Despite its possible downside the design of the 1938 tube stock entailed a window that looked into the driver’s cab and gave a view of the line ahead. Sure enough the fact the fire extinguisher stood there was a little bit of a pain! Not only that one had to be somewhat tall enough or was rather a kid standing on the seats in order to enjoy the view of the tunnels ahead.
Excellent picture of the ‘Starlight Express’ unit at Baker Street on 12th May 1985. Close scrutiny of this image will revel the train’s ‘forward view window!’ Source: Flickr
Pictures of this forward view window arrangement are extremely rare and I don’t think anyone’s really thought about it or even taken any pictures to show the arrangement. I didn’t either but do find I have a couple of shots which include this forward facing view.
No-one’s ever discussed it in any history of the 1938 tube stock – not in any books in the underground nor even on any rail forums. Here are some photographs I took when the 1938 tube stock was enjoying a second revival on the Northern Line. The camera I was using at the time was an Olympus XA3.
One of the restored 1938 units has just arrived at Moorgate. Source: London Rail Blog.
What’s interesting about this Moorgate picture is in the late 1980s the station appeared far more modern than it is nowadays! Maybe its the fact it was one of the few other stations besides those on the Victoria Line and a few other such as Hatton Cross whch had backlit station name panels? Those pretty roundel panels have been gone a long time! Source: London Rail Blog.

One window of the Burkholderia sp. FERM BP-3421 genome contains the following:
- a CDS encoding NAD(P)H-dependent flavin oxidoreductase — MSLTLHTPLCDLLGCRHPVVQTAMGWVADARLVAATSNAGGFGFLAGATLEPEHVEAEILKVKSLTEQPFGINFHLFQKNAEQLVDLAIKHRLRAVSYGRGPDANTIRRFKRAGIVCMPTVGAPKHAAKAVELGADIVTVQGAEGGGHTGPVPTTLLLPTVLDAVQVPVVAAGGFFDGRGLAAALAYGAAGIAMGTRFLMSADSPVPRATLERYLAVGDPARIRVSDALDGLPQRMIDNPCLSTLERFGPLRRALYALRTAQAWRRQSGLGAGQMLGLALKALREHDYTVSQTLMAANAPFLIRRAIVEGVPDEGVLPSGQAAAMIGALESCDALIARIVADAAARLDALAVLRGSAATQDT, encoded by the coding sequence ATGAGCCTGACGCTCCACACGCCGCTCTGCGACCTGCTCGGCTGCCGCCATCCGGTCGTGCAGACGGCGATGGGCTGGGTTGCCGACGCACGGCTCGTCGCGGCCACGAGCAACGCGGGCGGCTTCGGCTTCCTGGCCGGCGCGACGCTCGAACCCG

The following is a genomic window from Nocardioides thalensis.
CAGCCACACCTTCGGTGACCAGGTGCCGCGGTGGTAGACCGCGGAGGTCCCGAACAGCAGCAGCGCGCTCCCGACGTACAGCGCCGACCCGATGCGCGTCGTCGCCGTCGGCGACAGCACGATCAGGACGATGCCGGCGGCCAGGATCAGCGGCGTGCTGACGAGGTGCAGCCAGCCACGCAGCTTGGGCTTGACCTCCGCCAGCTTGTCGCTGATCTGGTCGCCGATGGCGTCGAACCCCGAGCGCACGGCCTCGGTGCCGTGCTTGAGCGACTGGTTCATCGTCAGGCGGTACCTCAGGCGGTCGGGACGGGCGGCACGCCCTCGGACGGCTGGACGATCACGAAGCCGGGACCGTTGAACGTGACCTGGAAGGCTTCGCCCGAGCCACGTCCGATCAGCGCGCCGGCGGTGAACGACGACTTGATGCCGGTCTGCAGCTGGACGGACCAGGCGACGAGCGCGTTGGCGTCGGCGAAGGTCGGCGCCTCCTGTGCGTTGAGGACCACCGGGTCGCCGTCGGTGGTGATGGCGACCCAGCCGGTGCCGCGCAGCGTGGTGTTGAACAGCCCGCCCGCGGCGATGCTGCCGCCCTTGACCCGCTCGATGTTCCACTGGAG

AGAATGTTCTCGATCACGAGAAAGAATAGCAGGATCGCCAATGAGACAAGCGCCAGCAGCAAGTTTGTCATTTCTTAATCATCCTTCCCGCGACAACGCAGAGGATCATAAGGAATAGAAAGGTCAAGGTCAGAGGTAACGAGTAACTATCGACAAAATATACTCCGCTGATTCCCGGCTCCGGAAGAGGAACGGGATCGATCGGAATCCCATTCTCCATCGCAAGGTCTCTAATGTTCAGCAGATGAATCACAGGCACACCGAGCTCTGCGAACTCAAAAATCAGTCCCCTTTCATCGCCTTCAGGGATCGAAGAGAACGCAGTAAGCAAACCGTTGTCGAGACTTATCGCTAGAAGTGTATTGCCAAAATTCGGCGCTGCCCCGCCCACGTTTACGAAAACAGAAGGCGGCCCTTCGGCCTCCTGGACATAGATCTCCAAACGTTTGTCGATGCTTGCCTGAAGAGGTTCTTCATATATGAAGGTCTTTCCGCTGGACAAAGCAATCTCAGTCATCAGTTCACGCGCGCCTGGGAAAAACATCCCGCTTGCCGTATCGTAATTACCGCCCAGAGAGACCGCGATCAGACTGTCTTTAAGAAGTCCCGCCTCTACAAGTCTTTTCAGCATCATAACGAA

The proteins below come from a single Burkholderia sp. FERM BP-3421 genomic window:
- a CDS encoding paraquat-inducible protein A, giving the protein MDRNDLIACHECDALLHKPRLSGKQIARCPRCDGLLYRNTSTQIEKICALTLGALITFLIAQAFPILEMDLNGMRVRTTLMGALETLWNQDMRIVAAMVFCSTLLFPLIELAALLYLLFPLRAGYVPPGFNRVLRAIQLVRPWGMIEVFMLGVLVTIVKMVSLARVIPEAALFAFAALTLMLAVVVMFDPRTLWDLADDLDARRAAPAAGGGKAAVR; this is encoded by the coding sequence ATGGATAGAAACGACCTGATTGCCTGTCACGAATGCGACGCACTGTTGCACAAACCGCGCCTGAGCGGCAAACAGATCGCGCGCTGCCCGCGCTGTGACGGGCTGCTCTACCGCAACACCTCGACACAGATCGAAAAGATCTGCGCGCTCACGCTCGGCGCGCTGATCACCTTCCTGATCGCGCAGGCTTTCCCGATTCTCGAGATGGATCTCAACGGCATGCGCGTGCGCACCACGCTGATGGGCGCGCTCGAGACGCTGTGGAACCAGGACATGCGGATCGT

The 1938 tube stock revival on the Northern Line! Morden. One may notice the train has an aerial. This is for the Northern Line’s PTI (Positive Train Identification) as well as Storno radio equipment for communications with the line controllers. New Year’s Day 1987. Source: London Rail Blog.
The bulkhead between the driving cab and passenger saloon, seen at Morden. It was the fire extinguisher access window that enabled a forward view from the 1938 tube stock. Notice how its shaped the same as the driver’s door! Note the lovely metallic looking Cerulean Blue colour! Source: London Rail Blog.
The same train at Morden with the driver’s cab door open. Source: London Rail Blog.